The Ranger wakes you at 5:30, it is still dark but the sun will be up in less than an hour and this is the time to be out as the animals wake to a new day. A quick coffee and rusk (South African biscuit) at the bar and you are off again.
The afternoon drive yesterday was exciting with great sightings of elephants and the two Ross male lions from the Birmingham Pride. This pride currently consists of around 15 females and sub-adults plus the two large males. Hopefully you will get to see the full pride sometime during your stay. As the sun set last night the two male lions, sitting no more than 20 meters from the vehicle, put on quite a show for you as they roared to announce their presence. The sound of an up-close male lion roaring is impressive and you feel that guttural energy. Depending on weather conditions, a lion roar can be heard up to five kilometres away.
What will this morning bring? As the vehicle heads out in the first light of morning, the tracker points out some zebras at the side of the road. These skittish animals soon run away but not before you have had a chance to observe that no two animals have the same markings. Also, they are not black and white, but have brown stripes in the mix as well.
As a Martial Eagle perched on the top of a tree is spotted you realise what a great team your guide and tracker are. The tracker sitting on a jump seat on the bonnet of the vehicle takes in all around them and finds birds and animals that until pointed out, you would not see. Your guide has a wealth of knowledge on all aspects of the wildlife in the area and can answer all your questions from identification to mating ritual. Without your guide and tracker, you would get lost, as there are no road signs and you would not see anywhere near the same number of animals or birds.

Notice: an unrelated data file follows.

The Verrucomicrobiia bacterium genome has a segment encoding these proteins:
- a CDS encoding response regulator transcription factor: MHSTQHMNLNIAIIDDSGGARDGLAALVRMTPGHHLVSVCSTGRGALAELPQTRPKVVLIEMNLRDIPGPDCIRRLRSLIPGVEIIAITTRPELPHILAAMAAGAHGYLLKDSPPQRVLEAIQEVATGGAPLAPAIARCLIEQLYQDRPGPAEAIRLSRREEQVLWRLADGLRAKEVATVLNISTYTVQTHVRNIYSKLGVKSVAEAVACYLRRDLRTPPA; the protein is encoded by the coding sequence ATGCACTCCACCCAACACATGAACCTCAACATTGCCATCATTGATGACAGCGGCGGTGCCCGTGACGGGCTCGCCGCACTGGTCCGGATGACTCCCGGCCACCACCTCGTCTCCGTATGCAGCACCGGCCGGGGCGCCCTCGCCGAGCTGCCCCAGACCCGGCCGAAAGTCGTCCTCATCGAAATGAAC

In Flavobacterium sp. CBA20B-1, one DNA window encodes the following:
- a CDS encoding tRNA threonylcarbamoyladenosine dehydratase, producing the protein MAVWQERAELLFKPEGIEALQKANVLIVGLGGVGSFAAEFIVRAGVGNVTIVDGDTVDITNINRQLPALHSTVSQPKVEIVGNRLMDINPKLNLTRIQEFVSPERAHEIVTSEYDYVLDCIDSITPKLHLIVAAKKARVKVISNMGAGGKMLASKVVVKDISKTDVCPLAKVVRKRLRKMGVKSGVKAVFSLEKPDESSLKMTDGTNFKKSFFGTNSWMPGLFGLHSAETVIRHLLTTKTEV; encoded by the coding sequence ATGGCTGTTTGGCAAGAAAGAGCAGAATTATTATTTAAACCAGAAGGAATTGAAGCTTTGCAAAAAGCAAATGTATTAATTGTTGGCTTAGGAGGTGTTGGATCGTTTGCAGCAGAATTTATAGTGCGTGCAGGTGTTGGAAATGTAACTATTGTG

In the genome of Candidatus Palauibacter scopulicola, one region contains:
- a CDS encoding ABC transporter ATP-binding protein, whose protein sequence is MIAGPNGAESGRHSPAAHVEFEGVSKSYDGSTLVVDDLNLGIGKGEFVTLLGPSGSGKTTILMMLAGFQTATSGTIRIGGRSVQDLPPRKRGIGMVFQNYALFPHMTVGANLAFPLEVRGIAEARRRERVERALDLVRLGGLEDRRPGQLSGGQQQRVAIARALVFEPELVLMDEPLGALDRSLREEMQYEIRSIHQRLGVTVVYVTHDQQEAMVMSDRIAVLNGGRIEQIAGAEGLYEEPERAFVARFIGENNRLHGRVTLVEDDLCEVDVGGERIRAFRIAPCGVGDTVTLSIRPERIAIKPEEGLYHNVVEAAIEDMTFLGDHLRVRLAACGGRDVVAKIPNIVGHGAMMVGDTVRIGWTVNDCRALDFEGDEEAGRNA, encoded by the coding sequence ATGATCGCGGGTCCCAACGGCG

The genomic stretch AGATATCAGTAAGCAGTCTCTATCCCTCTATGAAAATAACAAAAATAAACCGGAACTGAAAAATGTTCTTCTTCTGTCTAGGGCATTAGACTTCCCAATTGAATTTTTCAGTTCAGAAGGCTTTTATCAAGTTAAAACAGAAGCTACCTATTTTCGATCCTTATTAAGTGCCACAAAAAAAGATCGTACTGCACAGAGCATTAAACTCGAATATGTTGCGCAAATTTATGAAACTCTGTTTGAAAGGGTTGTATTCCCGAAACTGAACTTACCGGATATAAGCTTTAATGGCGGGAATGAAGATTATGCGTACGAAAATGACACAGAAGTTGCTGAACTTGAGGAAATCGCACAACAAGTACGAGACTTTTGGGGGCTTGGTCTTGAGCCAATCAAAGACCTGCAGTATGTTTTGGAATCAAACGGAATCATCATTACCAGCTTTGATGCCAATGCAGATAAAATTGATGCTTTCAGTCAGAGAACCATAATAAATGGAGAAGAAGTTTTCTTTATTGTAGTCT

A big lone bull elephant crosses your path on his way to the waterhole. He is an impressive species with large tusks and your guide thinks he is around 60 years old. It is only when you are out in the bush and an elephant is within 5 meters of you that you realise how big they are.
As the morning progresses your driver stops under a large tree and there above is a leopard. It is a male and he is resting, both eyes closed but he is aware that you are below him. Like all cats, the leopard sleeps most of the day and is normally active in the evening.
The morning has gone so fast but it is time for breakfast and a rest before heading out again in the afternoon.
Ngala – is Shangaan for Lion